There is no normal way to mourn. The process is non-linear and chaotic at best; it surfaces idiosyncrasies, and demands that we face our fears; it reminds us of life’s fragility.
As a grown woman who’s buried both of her parents, I am familiar with death and the out-of-control pain that accompanies loss. But in the spring of my thirteenth year, death was nothing more than a fuzzy idea safely studied in books and movies.
Adolescence is riddled with enough hormones to make life challenging without any additional assistance. But in that spring of 1993, I contended with the unexpected death of my father right along with my body’s rapidly morphing physiology.
My poor mother, bereft over her husband but wanting to be strong for her children, wore a permanent smile that unfortunately only grazed my bruised heart. To my teenaged-eye, my mother callously avoided any talk of my father and banished all pictures of him. It never occurred to me that a mere photograph or hearing her beloved’s name could evoke such pain.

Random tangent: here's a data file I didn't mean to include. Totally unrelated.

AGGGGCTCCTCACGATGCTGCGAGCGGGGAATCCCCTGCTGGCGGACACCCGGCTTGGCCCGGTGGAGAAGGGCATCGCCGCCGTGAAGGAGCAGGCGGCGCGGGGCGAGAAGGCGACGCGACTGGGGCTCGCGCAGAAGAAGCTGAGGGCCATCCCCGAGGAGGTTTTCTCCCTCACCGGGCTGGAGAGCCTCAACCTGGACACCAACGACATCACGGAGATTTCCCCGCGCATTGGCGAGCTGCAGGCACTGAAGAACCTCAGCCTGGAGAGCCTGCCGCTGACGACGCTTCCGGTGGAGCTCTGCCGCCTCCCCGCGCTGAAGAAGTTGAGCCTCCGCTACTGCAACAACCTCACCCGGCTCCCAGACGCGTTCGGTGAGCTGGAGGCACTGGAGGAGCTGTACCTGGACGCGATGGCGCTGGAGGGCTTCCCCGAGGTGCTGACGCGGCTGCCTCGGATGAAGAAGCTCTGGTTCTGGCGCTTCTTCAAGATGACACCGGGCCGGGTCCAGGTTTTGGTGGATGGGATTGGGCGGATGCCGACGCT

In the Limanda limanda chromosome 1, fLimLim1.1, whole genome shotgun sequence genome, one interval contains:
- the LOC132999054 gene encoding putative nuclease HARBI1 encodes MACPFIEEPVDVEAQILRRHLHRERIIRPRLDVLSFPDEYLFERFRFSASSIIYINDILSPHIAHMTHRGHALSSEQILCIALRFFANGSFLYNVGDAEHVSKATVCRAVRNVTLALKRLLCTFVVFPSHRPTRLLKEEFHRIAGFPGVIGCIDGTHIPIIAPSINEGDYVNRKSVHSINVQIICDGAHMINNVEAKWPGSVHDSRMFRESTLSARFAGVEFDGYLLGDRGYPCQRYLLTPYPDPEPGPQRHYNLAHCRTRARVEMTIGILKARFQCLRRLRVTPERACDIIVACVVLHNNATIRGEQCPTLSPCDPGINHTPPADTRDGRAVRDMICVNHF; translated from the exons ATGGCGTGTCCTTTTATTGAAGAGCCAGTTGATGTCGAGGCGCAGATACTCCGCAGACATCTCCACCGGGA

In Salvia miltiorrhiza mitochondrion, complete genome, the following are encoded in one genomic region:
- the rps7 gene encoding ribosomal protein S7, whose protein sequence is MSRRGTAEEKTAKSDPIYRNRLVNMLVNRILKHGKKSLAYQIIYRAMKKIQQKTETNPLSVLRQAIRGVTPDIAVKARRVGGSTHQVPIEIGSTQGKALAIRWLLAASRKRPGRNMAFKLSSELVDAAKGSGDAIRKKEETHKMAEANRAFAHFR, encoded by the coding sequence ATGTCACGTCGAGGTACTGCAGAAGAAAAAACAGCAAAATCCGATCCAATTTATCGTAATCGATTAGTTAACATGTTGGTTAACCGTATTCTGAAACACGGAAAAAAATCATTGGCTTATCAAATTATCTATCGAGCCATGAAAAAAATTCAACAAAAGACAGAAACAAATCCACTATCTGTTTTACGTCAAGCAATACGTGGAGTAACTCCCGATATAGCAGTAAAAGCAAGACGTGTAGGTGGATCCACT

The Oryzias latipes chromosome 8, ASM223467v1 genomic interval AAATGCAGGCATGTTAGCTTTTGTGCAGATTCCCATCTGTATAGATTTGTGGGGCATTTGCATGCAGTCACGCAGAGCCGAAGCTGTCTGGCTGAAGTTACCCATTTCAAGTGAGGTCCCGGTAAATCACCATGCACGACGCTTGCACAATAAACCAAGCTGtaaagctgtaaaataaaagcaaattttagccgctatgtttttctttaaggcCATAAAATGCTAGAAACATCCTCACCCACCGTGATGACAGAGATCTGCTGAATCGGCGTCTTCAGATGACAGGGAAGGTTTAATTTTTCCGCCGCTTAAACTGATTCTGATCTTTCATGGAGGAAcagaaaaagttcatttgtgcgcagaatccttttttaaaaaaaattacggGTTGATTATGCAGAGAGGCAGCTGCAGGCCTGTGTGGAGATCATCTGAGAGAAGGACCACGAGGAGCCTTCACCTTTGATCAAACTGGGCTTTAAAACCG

It didn’t help that my mother began dating men a year after he died.
It didn’t help that I blamed my mother for my father’s death.
It didn’t help that my mother took my father’s life.
I am forty years old now—four years older than my mother was when she ended her husband’s life. I am no longer a teenager flooded with grief and anger, hell-bent on unleashing my unarticulated pain out on others. I know a thing or two about mourning now, and see that there is always more to a story than one limited perspective.
Forgiveness came for me in stages. It wasn’t until the end of her life that I finally understood. It took letting her go and watching the subsequent flat line on the EKG to see with my mother’s eyes.
If she were still here, I’d say thank you. Knowing everything now, I’d like to think I’d do the same for my children.